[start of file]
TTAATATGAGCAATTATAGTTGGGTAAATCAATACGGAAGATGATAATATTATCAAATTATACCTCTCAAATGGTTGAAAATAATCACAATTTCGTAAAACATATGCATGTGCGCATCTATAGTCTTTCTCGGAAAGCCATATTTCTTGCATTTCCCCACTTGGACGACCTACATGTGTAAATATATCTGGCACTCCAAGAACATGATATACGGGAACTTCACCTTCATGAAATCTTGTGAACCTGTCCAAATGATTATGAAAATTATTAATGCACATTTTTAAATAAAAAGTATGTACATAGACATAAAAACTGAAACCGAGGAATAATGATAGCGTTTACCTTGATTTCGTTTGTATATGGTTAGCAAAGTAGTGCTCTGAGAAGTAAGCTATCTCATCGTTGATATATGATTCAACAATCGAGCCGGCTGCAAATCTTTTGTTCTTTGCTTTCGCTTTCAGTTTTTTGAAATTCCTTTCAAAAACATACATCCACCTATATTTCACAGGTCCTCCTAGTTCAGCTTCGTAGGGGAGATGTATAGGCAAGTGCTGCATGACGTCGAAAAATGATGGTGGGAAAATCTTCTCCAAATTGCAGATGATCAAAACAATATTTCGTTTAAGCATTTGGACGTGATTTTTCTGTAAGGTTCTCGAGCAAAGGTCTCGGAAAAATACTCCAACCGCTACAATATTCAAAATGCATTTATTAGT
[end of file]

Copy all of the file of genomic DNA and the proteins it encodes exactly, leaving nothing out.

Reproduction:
TTAATATGAGCAATTATAGTTGGGTAAATCAATACGGAAGATGATAATATTATCAAATTATACCTCTCAAATGGTTGAAAATAATCACAATTTCGTAAAACATATGCATGTGCGCATCTATAGTCTTTCTCGGAAAGCCATATTTCTTGCATTTCCCCACTTGGACGACCTACATGTGTAAATATATCTGGCACTCCAAGAACATGATATACGGGAACTTCACCTTCATGAAATCTTGTGAACCTGTCCAAATGATTATGAAAATTATTAATGCACATTTTTAAATAAAAAGTATGTACATAGACATAAAAACTGAAACCGAGGAATAATGATAGCGTTTACCTTGATTTCGTTTGTATATGGTTAGCAAAGTAGTGCTCTGAGAAGTAAGCTATCTCATCGTTGATATATGATTCAACAATCGAGCCGGCTGCAAATCTTTTGTTCTTTGCTTTCGCTTTCAGTTTTTTGAAATTCCTTTCAAAAACATACATCCACCTATATTTCACAGGTCCTCCTAGTTCAGCTTCGTAGGGGAGATGTATAGGCAAGTGCTGCATGACGTCGAAAAATGATGGTGGGAAAATCTTCTCCAAATTGCAGATGATCAAAACAATATTTCGTTTAAGCATTTGGACGTGATTTTTCTGTAAGGTTCTCGAGCAAAGGTCTCGGAAAAATACTCCAACCGCTACAATATTCAAAATGCATTTATTAGT